# A Hidden Markov Model for the Linguistic Analysis of the Voynich Manuscript

^{o}Floor, Camino de Vera, Universitat Politècnica de València, 46022 Valencia, Spain

## Abstract

**:**

## 1. Introduction

- It is a manuscript written in an extinct natural language with an exotic alphabet [15].
- It is the encipherment of a known language (possibly Latin, German or other Indo-European language but nobody is sure [11]).
- It is a hoax consisting of asemic writing with the objective of making the book strange and valuable to collectors of antiquities [16].
- It is a modern fabrication (perhaps by its discoverer, W. Voynich) [10].

## 2. Hidden Markov Models

#### 2.1. The Forward Algorithm

#### 2.2. The Backward Algorithm

- In the first place, we define ${\beta}_{T-1}\left(i\right)=1$ for $i=0$, 1, …, $N-1$.
- Then, for $t=T-2$, $T-3$, …, 0 we define the recursive relation:$${\beta}_{t}\left(i\right)=\sum _{j=0}^{N-1}\phantom{\rule{0.166667em}{0ex}}{a}_{ij}\phantom{\rule{0.166667em}{0ex}}{b}_{j}\left({\mathcal{O}}_{t+1}\right)\phantom{\rule{0.166667em}{0ex}}{\beta}_{t+1}\left(j\right)\phantom{\rule{0.277778em}{0ex}}.$$

#### 2.3. Reestimating The Model

- We initialize the model $\lambda =(\mathit{A},\mathit{B},\mathit{\pi})$. It is a common practice to choose the elements according to the uniform distribution: ${\mathit{\pi}}_{i}\approx 1/N$, ${a}_{ij}\approx 1/N$, and ${b}_{j}\left(k\right)\approx 1/M$ but these values must be randomized to avoid that the algorithm becomes stuck at a local maximum.
- For $i=0$, 1, …, $N-1$ and $j=0$, 1, …, $N-1$ we reestimate the elements of the transition matrix, $\mathit{A}$, as follows:$${a}_{ij}=\frac{{\displaystyle \sum _{t=0}^{T-2}\phantom{\rule{0.166667em}{0ex}}{\gamma}_{t}(i,j)}}{{\displaystyle \sum _{t=0}^{T-2}\phantom{\rule{0.166667em}{0ex}}{\gamma}_{t}\left(i\right)}}\phantom{\rule{0.277778em}{0ex}},$$
- For $i=0$, 1, …, $N-1$ and $j=0$, 1, …, $N-1$ we compute the new values for the elements of the observation probability matrix as follows:$${b}_{j}\left(k\right)=\frac{{\displaystyle \sum _{t\in \left\{0,1,\dots ,T-1\right\}\phantom{\rule{0.166667em}{0ex}},\phantom{\rule{0.166667em}{0ex}}{\mathcal{O}}_{t}=k}\phantom{\rule{0.166667em}{0ex}}{\gamma}_{t}\left(j\right)}}{{\sum}_{t=0}^{T-1}\phantom{\rule{0.166667em}{0ex}}{\gamma}_{t}\left(j\right)}\phantom{\rule{0.277778em}{0ex}}.$$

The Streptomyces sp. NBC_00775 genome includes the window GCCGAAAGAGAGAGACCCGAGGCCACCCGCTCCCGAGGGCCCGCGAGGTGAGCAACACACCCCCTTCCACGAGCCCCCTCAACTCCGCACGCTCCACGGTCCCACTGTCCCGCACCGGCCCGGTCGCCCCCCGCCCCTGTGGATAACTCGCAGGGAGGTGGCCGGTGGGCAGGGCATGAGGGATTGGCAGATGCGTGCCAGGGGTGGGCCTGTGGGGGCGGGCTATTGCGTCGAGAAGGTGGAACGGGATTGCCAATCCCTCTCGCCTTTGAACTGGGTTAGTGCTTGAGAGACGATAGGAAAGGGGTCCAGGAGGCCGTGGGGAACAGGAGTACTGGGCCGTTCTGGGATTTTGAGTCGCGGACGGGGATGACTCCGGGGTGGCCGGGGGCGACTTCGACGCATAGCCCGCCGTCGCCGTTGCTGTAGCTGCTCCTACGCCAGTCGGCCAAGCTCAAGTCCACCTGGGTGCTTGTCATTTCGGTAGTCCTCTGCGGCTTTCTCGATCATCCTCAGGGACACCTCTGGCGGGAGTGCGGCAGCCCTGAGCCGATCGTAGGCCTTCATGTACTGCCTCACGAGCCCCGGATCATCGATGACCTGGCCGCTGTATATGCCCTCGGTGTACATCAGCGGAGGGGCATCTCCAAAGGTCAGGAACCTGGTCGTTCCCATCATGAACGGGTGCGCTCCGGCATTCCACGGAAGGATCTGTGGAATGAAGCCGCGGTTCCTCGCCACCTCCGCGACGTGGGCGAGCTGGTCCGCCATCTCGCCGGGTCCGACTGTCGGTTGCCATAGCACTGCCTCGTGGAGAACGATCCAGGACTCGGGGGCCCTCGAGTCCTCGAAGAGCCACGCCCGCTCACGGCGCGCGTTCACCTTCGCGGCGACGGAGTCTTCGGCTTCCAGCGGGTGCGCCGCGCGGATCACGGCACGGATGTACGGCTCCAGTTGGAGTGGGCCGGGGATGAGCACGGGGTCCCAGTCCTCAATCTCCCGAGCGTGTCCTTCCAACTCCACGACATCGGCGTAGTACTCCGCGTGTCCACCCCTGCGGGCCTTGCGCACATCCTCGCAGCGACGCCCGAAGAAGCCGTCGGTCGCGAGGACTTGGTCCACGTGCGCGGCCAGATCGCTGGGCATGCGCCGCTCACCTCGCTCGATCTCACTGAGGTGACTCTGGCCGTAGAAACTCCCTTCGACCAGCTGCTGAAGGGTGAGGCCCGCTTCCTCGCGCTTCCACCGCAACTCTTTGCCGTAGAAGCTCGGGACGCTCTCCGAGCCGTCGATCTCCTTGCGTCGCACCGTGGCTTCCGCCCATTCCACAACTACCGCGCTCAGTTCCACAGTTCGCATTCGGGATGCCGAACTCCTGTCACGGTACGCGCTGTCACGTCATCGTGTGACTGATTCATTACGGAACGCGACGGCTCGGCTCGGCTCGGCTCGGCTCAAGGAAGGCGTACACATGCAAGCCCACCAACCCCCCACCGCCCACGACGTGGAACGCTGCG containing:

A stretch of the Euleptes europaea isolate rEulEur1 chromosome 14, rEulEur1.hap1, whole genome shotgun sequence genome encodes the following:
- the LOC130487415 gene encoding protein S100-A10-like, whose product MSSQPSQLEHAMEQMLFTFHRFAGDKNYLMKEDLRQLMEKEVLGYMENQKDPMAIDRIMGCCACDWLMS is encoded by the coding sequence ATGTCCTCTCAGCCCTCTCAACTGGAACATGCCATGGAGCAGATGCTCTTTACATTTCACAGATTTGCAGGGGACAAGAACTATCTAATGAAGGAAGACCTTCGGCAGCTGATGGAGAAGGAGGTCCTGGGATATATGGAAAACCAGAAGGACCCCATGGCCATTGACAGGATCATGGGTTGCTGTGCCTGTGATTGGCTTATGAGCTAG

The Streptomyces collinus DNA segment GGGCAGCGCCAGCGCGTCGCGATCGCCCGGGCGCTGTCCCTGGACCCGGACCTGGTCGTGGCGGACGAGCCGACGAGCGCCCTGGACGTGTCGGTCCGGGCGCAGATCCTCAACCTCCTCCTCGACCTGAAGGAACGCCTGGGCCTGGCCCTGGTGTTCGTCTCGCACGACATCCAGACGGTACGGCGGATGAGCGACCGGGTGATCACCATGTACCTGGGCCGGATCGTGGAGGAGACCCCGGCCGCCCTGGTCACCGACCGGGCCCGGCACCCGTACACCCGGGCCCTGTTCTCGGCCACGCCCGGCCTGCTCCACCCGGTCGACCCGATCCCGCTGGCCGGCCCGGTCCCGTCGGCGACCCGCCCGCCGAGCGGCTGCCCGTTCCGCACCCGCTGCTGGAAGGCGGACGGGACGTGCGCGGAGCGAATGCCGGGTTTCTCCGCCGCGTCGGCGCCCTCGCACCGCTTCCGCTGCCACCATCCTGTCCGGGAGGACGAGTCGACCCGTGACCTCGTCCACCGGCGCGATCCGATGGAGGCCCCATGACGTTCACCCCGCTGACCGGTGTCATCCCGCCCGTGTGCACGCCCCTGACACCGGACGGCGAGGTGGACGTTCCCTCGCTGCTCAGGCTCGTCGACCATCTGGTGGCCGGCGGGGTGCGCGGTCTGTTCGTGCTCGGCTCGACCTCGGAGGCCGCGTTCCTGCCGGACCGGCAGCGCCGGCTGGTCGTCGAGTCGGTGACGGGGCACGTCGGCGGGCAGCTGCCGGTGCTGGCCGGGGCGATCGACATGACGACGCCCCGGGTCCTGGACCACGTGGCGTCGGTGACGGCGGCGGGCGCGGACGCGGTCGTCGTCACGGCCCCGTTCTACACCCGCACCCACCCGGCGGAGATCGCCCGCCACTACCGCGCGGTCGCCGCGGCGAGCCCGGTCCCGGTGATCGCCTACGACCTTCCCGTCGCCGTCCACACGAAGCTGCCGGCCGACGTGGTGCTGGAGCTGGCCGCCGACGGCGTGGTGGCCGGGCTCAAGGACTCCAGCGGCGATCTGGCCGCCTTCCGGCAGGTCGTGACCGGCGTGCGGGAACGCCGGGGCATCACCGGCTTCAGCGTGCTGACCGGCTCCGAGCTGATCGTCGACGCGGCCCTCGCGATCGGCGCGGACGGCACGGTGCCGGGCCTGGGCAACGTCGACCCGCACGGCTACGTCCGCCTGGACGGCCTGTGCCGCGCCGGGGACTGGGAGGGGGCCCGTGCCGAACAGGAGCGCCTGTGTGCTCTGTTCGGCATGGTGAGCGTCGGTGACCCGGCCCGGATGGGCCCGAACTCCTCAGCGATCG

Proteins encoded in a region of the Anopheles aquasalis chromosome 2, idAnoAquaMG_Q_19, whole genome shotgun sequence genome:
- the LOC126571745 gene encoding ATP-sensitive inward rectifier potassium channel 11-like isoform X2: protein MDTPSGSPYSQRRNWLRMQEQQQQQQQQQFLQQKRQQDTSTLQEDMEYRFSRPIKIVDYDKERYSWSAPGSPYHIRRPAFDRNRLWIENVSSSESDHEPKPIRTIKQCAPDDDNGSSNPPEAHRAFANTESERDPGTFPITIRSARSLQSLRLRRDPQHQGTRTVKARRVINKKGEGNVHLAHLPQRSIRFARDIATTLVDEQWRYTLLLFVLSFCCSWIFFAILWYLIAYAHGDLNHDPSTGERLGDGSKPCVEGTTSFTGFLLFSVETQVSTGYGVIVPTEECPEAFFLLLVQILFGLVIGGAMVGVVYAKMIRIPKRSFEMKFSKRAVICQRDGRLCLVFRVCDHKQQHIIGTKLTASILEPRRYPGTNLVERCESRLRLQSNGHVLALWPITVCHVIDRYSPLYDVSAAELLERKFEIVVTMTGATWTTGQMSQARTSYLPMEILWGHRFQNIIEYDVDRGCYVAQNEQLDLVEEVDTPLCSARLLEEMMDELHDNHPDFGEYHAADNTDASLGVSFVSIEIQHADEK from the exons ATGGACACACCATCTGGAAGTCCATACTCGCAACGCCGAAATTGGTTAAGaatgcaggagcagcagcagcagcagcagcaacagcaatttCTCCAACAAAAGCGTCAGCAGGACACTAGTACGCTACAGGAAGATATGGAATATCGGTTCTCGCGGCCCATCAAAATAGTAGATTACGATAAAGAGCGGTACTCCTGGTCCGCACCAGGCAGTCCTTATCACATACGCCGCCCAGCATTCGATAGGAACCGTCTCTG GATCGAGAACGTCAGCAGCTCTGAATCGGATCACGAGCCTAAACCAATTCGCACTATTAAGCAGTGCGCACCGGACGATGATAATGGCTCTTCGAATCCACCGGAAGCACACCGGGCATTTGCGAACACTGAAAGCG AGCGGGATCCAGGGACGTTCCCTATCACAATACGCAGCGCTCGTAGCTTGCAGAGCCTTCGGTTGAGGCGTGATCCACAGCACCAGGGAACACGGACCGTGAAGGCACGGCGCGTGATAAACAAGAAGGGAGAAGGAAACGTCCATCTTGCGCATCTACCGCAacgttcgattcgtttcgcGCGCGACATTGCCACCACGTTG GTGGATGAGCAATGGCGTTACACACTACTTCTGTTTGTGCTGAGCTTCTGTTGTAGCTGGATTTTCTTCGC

- Finally, we compute the probability of the given observation sequence, i.e., $P\left(\mathcal{O}\right|\lambda )$ (obtained as the sum of ${\alpha}_{T-1}\left(i\right)$ for all the inner state values, i). If this probability increases (with respect to the previous value), the model updating is performed again. However, in practice, the algorithm is run for a given number of steps or until the probability does not increases more than a selected tolerance.

#### 2.4. Applications to Linguistics of HMM and Other Network Models

## 3. Results

#### 3.1. Application to The Quixote

- The most frequent vowel in the English language is “e”.
- The space among words has the structural function of a vowel, although it has no associated sound.
- The letter “y” is mostly a vowel in the English language. Indeed, the Oxford Dictionary classifies it as a vowel in some cases (“myth”), a semivowel in others (“yes”) or forming a diphthong (as in “my”) [35].

#### 3.2. Application to the Voynich Manuscript

## 4. Discussion

## Supplementary Materials

## Funding

## Acknowledgments

## Conflicts of Interest

## Abbreviations

EVA | European Voynich Alphabet |

HMM | Hidden Markov Models |

NLP | Natural Language Processing |

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**Figure 3.**The evolution of the logarithm of the observation sequence’s probability as a function of the iteration. Notice the fast convergence to an asymptotic “plateau”.

**Figure 4.**The probability of observation of a given letter for the hidden state 2. Notice the peaks for the vowels as well as “y” and the space.

**Figure 5.**The histogram for the frequency of the totality of letters (and the space) in the English version of the Quixote.

**Figure 6.**The correspondence among Voynich’s symbols and the associated letter in the EVA transcription systems. Notice that this is merely an arbitrary codification without any relation to the actual phonemes that the Voynich’s characters might represent.

**Figure 7.**The probability of observation of a given character in the Voynich manuscript for the hidden state 1. The peaks correspond to the symbols: “a”, “c”, “e”, “i”, “o”, “s” and “y” of the EVA alphabet. There is also a peak for the space among words.

**Figure 8.**The same as Figure 7 but for the hidden state 2.

**Figure 9.**Some words in the Voynich manuscript and the phonetics transcriptions proposed by Bax [15].

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**MDPI and ACS Style**

Acedo, L. A Hidden Markov Model for the Linguistic Analysis of the Voynich Manuscript. *Math. Comput. Appl.* **2019**, *24*, 14.
https://doi.org/10.3390/mca24010014

**AMA Style**

Acedo L. A Hidden Markov Model for the Linguistic Analysis of the Voynich Manuscript. *Mathematical and Computational Applications*. 2019; 24(1):14.
https://doi.org/10.3390/mca24010014

**Chicago/Turabian Style**

Acedo, Luis. 2019. "A Hidden Markov Model for the Linguistic Analysis of the Voynich Manuscript" *Mathematical and Computational Applications* 24, no. 1: 14.
https://doi.org/10.3390/mca24010014